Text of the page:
In a world where only 10% of Americans do not use the internet, businesses need to have proper representation online. This means creating a good website that generates traffic and consumer engagement. With ever-changing consumer needs, website designs need to adapt to fit what they need and expect the most for the present time. In this case, inclusive and accessible site designs are highly in demand.
Economics of Accessibility
Around 1 in 4 American adults have some form of disability, according to the CDC. This, however, does not make them inactive consumers. People with disabilities wield roughly $8 trillion in annual disposable income, according to The Return on Disability Group. If businesses wish to access that massive spending power, their websites need to be designed with elements of accessibility. The visually impaired need the option for larger fonts and better contrasting colors. The hearing impaired greatly benefit from subtitles and transcripts of any videos that may be on the site. The option for speech-to-text on the site’s design is a great help to those with limited mobility. Seamlessly uniting these elements together establishes a strong site to meet accessibility demands.
ADA Compliance and Consequences
A website design service based in Buffalo recommends businesses build websites that are professional, sleek and responsive. However, these are not the only attributes needed. They must also follow the law. The Americans With Disabilities Act (ADA) came into law around the early ‘90s, and it protects the civil rights of consumers with disabilities. Around September of last year, the Department of Justice made it clear that ADA also applies to business websites. Large companies like Domino’s and established brands like Beyonce have been sued because their websites were not compliant with ADA guidelines. Businesses wishing to avoid civil lawsuits must design their websites with aesthetics, functionality and ADA in mind. The Web Content Accessibility Guidelines (WCAG) sums up acceptable attributes that make sites ADA compliant.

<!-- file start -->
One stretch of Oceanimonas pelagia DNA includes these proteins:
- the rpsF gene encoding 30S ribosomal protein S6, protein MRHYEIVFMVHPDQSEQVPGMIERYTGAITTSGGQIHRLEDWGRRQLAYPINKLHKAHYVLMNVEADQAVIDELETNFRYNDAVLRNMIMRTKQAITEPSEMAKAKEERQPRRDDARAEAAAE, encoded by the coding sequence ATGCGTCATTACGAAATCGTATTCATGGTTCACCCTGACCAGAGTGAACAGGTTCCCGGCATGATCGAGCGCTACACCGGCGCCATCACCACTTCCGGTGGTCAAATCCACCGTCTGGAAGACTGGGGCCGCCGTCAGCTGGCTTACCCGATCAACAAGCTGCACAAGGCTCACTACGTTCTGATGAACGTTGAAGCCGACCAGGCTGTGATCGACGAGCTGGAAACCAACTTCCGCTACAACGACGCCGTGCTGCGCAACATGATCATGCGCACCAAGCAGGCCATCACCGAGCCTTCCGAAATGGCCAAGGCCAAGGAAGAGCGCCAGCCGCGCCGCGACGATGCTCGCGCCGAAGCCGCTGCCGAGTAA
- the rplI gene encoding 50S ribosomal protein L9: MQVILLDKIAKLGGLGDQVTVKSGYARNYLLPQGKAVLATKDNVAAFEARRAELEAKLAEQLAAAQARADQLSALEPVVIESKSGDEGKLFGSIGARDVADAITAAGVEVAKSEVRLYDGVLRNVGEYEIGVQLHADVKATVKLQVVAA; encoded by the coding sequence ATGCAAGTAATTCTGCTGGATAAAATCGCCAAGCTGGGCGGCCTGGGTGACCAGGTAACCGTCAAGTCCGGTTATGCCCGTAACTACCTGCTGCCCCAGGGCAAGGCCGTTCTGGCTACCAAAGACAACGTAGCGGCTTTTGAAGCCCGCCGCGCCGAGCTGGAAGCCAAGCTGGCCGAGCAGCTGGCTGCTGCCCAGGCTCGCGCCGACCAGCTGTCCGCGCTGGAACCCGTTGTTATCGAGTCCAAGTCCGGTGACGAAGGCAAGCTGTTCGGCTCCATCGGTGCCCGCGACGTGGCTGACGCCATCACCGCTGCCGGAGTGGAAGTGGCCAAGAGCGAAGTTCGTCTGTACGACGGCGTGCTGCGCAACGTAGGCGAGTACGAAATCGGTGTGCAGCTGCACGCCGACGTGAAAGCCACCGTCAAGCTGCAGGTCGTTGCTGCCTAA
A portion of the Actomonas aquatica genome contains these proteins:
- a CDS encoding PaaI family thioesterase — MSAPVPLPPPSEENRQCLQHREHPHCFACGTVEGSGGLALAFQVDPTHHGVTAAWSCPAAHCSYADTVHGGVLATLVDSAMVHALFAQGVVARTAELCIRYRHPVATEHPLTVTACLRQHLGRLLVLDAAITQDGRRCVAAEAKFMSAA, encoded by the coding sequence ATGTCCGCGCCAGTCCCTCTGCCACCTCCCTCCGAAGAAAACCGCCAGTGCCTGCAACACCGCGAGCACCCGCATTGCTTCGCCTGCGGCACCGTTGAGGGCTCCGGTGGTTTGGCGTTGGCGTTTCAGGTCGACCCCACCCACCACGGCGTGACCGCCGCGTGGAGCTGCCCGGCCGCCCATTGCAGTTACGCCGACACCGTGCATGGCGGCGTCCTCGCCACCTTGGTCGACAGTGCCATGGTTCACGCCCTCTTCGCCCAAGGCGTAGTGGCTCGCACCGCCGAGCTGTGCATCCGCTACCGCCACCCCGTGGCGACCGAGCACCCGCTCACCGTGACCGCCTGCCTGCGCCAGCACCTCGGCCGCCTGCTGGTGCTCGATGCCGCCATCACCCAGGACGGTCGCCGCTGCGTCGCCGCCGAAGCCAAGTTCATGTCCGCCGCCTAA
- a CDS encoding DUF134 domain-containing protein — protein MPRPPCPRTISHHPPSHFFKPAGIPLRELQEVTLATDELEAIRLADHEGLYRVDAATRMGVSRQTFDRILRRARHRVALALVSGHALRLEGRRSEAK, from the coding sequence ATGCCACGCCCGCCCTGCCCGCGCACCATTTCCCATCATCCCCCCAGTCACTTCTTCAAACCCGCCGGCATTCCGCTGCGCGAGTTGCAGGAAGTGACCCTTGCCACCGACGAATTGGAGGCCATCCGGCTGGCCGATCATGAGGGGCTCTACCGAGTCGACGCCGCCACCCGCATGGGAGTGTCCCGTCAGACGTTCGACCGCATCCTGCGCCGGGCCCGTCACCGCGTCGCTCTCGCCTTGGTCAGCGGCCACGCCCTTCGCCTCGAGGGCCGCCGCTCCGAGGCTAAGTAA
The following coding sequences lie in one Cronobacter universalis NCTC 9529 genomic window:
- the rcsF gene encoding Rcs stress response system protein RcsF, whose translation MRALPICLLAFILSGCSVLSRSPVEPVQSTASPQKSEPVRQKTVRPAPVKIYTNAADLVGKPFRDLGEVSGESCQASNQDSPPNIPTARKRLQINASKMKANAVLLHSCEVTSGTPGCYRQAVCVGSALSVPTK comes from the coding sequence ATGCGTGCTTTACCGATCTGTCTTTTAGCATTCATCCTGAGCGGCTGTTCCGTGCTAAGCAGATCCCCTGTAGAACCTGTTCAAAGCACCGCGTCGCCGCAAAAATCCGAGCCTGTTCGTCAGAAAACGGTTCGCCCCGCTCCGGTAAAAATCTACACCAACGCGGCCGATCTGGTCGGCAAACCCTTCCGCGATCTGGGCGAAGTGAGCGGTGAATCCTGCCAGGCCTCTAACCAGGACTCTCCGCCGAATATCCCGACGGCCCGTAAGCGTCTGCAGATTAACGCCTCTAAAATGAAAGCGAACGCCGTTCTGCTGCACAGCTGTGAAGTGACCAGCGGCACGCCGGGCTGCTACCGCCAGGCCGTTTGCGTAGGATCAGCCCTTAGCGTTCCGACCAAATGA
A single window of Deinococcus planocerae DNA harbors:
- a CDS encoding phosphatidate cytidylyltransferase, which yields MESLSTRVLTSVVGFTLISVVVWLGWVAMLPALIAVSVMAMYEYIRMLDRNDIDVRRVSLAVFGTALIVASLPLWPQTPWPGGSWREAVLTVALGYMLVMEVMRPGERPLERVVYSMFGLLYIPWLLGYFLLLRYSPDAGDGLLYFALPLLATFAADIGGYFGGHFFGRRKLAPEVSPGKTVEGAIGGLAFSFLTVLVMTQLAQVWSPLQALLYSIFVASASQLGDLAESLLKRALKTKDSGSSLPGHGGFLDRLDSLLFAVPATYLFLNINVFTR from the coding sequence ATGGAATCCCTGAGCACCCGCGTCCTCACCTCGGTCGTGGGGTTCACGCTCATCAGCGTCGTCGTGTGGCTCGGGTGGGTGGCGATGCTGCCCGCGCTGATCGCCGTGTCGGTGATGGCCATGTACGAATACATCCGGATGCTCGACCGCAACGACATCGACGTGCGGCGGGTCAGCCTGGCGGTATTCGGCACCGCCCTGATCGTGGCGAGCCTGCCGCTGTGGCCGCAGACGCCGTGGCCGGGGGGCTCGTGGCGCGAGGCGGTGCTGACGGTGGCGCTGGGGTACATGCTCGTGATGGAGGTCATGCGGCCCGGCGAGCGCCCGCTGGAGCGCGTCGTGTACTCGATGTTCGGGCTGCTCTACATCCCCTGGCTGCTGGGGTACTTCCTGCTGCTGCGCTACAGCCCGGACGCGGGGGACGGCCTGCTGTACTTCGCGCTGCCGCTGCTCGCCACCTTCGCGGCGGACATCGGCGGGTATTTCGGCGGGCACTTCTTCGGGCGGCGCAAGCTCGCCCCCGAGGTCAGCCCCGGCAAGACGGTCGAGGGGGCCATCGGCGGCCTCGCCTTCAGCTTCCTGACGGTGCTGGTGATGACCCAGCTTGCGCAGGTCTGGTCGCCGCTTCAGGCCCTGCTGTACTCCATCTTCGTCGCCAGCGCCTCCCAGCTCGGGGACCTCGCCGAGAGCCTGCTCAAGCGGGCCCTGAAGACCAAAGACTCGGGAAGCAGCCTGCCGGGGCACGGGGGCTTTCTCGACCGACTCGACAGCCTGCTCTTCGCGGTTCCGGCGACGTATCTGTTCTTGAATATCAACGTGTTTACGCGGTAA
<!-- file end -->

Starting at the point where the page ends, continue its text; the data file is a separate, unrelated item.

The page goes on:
Over 64% of American consumers access the web through mobile devices, according to TechJury. Websites do not only need to be accessible, but they need to be functional across different platforms. Widgets and plug-ins need to work regardless of whether the site is accessed through a PC or a tablet. Website inclusivity also refers to widening the way businesses allow their consumers to engage. Bad forms of inclusivity include giving consumers only a number to call for customer support. E-commerce businesses also benefit from adding design elements that cater to those with anxiety and non-physical forms of disabilities. At the end of the day, a website with a holistic UX, SEO and inclusivity appeal more to consumers from both a personal and PR perspective.
If recent consumer demands are to be an indication of what’s to come, website design will consistently sculpt itself around the user experience. Businesses that wish to grow their brand presence and draw in consumers will need their websites to be inclusive and accessible. Only time will tell what other consumer trends and needs will pop up and affect web design in the future. What is certain is that in order to remain relevant, brands should adapt accordingly.